Computer expertise helps to demystify
Scientists at Sandia National Laboratories, working with two museums, are
putting computer models developed for the Department of Energy to a new task.
The purpose: to help unravel some of the mystery surrounding dinosaurs,
including whether a certain species may have been warm-blooded. Using their
expertise in 3-D computer imaging, the Sandia scientists created a detailed
model of the skull of a rare, crested, duck-billed dinosaur, known as
Parasaurolophus. The computerized version of the skull also will provide an
exciting spin-off: in the same manner scientists can tell the character of the
sound a trombone makes simply by studying its shape, the Sandia team plans to
use the 3-D skull model to simulate a variety of sounds consistent with the
observed shape of the dinosaur. The duck-billed beast had a 4.5-foot,
trombone-like crest that rose from the back of its skull. E-mail George Davidson
Shorter route discovered for making polyvinyl chloride
EVC, Europe's largest producer of polyvinyl chloride (PVC), has discovered a chemical reaction that could leapfrog two stages in the production of the chlorine-based plastic. The chlorine in PVC sets it apart from other plastics by providing a highly reactive bonding point for other chemicals. With different additives, it can be made strong, flexible, or even flame-resistant. But getting the chlorine into the plastic is a complex process, requiring five separate chemical reactions. The EVC breakthrough is a non-corrosive catalyst that provokes a reaction at lower temperature. This produces a vinyl chloride monomer (VCM) at 90% purity. According to EVC, the process works with different forms of chlorine, making it possible to use recycled chlorine left over from earlier runs. Since there is less processing and minimal waste, the cost of the end product should be considerably less. EVC has applied for a patent for the process. FAX +32-2-660-1181.
New process helps keep Space Station contaminants from leaking
Engineers from McDonnell Douglas have developed a patented process to prevent contaminants from escaping into space from tubing joints used on the International Space Station. The process involves using a thin coating of easily malleable metal, such as silver, gold, or tin, on the mating surface of either tube ends or fittings as a seal. Tubes carrying fluids are found throughout the Space Station structure. "When liquids or gases escape, they severely restrict visibility of sensitive viewing instruments," says McDonnell Douglas engineer Hank Babel. The patent was issued to NASA, which holds the rights to the process. However, each member of the McDonnell Douglas design team received a copy of the patent and a monetary award. E-mail Evelyn Smith at email@example.com .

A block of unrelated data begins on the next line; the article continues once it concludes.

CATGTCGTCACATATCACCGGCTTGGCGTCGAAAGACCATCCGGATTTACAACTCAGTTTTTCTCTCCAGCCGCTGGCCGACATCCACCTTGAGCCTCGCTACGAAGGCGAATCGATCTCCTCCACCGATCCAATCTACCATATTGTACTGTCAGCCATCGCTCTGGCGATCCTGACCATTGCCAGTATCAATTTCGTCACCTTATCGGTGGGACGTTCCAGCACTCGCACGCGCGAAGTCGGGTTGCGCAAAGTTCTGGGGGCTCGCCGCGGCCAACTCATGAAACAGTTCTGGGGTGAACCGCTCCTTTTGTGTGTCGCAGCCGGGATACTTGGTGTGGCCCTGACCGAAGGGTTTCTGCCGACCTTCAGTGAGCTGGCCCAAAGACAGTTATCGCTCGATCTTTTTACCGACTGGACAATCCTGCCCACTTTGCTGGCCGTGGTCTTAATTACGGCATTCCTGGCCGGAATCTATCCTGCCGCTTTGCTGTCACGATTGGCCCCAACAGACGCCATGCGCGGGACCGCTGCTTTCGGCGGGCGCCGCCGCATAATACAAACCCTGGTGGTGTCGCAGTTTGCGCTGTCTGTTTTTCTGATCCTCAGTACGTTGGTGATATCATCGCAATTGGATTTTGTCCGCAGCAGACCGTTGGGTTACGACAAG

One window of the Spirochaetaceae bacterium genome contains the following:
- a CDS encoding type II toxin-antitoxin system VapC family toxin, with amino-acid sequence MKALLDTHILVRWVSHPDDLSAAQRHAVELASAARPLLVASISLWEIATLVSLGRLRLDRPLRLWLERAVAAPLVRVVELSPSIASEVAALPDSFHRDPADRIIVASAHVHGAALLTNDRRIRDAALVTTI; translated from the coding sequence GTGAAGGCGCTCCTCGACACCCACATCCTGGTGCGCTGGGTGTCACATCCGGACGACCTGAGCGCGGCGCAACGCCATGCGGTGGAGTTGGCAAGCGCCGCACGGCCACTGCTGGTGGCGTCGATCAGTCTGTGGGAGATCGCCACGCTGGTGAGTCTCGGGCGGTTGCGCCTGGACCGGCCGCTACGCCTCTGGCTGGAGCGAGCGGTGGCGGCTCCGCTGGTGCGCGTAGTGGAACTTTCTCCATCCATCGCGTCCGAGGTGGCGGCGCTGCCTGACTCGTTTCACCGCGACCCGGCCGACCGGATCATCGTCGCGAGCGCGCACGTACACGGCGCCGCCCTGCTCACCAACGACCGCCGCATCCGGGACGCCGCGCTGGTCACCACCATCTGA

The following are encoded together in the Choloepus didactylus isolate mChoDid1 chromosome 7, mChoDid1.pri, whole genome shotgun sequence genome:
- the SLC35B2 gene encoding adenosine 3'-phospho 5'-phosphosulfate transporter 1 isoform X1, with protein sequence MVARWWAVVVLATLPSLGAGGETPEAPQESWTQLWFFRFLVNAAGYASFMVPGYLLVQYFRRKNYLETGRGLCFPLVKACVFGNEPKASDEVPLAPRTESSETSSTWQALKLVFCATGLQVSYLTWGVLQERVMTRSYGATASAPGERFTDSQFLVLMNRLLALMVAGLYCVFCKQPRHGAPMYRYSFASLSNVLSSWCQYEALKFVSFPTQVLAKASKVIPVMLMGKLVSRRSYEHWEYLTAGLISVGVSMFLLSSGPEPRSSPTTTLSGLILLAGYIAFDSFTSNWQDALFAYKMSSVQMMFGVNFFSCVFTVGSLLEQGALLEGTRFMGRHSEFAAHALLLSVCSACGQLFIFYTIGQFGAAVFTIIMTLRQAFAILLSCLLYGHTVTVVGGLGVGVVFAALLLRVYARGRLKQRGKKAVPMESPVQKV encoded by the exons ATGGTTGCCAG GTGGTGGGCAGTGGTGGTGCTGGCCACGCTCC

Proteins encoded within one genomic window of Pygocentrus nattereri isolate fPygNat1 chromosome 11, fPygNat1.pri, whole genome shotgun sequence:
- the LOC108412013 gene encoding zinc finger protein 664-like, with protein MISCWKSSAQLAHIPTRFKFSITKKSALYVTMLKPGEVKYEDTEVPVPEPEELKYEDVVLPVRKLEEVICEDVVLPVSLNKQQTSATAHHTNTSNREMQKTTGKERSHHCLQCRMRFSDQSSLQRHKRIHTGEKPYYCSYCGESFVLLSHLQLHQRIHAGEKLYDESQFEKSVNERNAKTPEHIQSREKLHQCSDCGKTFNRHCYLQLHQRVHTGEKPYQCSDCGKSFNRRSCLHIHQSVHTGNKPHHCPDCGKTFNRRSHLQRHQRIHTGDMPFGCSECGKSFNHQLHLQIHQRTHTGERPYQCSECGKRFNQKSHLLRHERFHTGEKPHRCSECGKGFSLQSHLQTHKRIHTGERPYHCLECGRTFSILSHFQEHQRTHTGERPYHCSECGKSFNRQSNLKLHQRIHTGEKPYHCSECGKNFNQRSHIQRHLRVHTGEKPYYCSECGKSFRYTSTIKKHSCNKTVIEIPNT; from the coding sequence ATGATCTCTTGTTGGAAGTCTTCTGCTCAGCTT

Sensing system 'revolutionizes' automotive electronics
You can't see, hear, or feel it, but it can save your life. That's the word from NEC Automotive Electronics engineers who designed the Passenger Sensing System. The system can determine, in certain situations, whether or not someone needs to be protected by an airbag. It can also control airbag deployment based on who or what is in the seat. In the NEC system, flexible antennae in the vehicle seat act as transmitters and receivers of low-level electric fields. By monitoring the changes in these fields, the system identifies the differences between seat occupants and how they are faced. Non-deployment situations include an empty passenger seat or a child in a rear-facing safety seat. Unlike other proposed systems, the NEC design does not rely on specially equipped child safety seats or weight and distance sensors to control deployment. FAX Phil Rittmueller at (708) 860-5593.
System evaluates engine designs in a flash
Engineers at Southwest Research Institute (SwRI) have designed and built an engine-control system that rapidly evaluates and adjusts the complex control and diagnostic algorithms needed to test and modify engines under development. The Rapid Prototyping Engine Control System (RPECS), which uses off-the-shelf hardware and custom-built software, has proved equally successful for gasoline, diesel, natural gas, alcohol, and hybrid engines, as well as a variety of cylinder, ignition, and fuel-delivery configurations. The system uses a standard PC, custom hardware that includes an SwRI-designed engine controller card, and SwRI-copyrighted software. It gives designers total control over all engine parameters. FAX Elizabeth Douglas at (210) 522-3547.
Safer refrigerants designed in a computer 'by the numbers'
For decades, chlorofluorocarbons (CFCs) have been the standard for all refrigeration applications, from the family "fridge," to air conditioning, to the local skating rink. However, studies have identified these compounds as being a principal contributor to the fraying of the Earth's ozone layer. Luke E.K. Achenie, an assistant professor of chemical engineering at the University of Connecticut in Storrs, and a UConn colleague have developed a computer-based mathematical method to create environmentally friendly "designer" refrigerants. Known as a mixed integer nonlinear program, the model improves on previous approaches, say the engineers, through better estimation of certain physical properties, such as the compound's boiling point. It also incorporates the compound's ozone-depleting capabilities into the overall evaluation. E-mail Lois Anne DeLong at firstname.lastname@example.org .